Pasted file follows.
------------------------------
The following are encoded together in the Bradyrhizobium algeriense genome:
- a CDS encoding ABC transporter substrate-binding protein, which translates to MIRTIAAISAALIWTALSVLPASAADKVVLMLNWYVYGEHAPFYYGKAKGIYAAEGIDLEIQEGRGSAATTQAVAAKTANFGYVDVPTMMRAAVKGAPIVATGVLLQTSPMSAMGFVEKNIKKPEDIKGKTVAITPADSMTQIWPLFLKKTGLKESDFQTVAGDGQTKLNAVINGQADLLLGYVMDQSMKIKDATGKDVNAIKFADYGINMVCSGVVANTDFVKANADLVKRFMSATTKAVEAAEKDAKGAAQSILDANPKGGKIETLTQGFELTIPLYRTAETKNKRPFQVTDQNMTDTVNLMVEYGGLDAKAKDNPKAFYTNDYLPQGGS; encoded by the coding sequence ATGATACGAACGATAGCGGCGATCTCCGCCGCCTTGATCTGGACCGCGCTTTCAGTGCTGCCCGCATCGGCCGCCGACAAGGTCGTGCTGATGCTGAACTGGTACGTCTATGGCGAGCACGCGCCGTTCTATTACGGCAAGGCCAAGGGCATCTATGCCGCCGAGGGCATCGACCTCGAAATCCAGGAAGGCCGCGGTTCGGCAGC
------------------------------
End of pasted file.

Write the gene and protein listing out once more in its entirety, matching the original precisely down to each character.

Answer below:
The following are encoded together in the Bradyrhizobium algeriense genome:
- a CDS encoding ABC transporter substrate-binding protein, which translates to MIRTIAAISAALIWTALSVLPASAADKVVLMLNWYVYGEHAPFYYGKAKGIYAAEGIDLEIQEGRGSAATTQAVAAKTANFGYVDVPTMMRAAVKGAPIVATGVLLQTSPMSAMGFVEKNIKKPEDIKGKTVAITPADSMTQIWPLFLKKTGLKESDFQTVAGDGQTKLNAVINGQADLLLGYVMDQSMKIKDATGKDVNAIKFADYGINMVCSGVVANTDFVKANADLVKRFMSATTKAVEAAEKDAKGAAQSILDANPKGGKIETLTQGFELTIPLYRTAETKNKRPFQVTDQNMTDTVNLMVEYGGLDAKAKDNPKAFYTNDYLPQGGS; encoded by the coding sequence ATGATACGAACGATAGCGGCGATCTCCGCCGCCTTGATCTGGACCGCGCTTTCAGTGCTGCCCGCATCGGCCGCCGACAAGGTCGTGCTGATGCTGAACTGGTACGTCTATGGCGAGCACGCGCCGTTCTATTACGGCAAGGCCAAGGGCATCTATGCCGCCGAGGGCATCGACCTCGAAATCCAGGAAGGCCGCGGTTCGGCAGC